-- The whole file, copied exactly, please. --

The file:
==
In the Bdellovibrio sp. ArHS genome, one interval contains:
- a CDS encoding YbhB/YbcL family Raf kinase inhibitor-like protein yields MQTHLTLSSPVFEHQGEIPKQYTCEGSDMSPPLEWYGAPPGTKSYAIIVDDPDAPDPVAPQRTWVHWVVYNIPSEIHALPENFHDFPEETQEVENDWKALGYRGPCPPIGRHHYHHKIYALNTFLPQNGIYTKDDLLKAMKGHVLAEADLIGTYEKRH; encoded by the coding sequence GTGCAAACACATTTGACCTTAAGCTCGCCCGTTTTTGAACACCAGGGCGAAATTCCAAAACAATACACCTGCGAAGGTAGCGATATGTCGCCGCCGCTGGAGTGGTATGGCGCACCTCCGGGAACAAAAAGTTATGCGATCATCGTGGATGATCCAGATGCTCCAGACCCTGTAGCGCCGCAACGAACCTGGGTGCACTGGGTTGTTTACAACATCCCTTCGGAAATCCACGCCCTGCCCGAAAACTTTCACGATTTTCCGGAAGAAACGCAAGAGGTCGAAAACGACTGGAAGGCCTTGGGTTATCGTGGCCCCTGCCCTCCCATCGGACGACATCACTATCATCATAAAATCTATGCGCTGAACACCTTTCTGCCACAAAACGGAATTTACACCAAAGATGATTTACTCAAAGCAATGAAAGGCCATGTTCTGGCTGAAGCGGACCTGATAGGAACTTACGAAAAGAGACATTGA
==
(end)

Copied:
In the Bdellovibrio sp. ArHS genome, one interval contains:
- a CDS encoding YbhB/YbcL family Raf kinase inhibitor-like protein yields MQTHLTLSSPVFEHQGEIPKQYTCEGSDMSPPLEWYGAPPGTKSYAIIVDDPDAPDPVAPQRTWVHWVVYNIPSEIHALPENFHDFPEETQEVENDWKALGYRGPCPPIGRHHYHHKIYALNTFLPQNGIYTKDDLLKAMKGHVLAEADLIGTYEKRH; encoded by the coding sequence GTGCAAACACATTTGACCTTAAGCTCGCCCGTTTTTGAACACCAGGGCGAAATTCCAAAACAATACACCTGCGAAGGTAGCGATATGTCGCCGCCGCTGGAGTGGTATGGCGCACCTCCGGGAACAAAAAGTTATGCGATCATCGTGGATGATCCAGATGCTCCAGACCCTGTAGCGCCGCAACGAACCTGGGTGCACTGGGTTGTTTACAACATCCCTTCGGAAATCCACGCCCTGCCCGAAAACTTTCACGATTTTCCGGAAGAAACGCAAGAGGTCGAAAACGACTGGAAGGCCTTGGGTTATCGTGGCCCCTGCCCTCCCATCGGACGACATCACTATCATCATAAAATCTATGCGCTGAACACCTTTCTGCCACAAAACGGAATTTACACCAAAGATGATTTACTCAAAGCAATGAAAGGCCATGTTCTGGCTGAAGCGGACCTGATAGGAACTTACGAAAAGAGACATTGA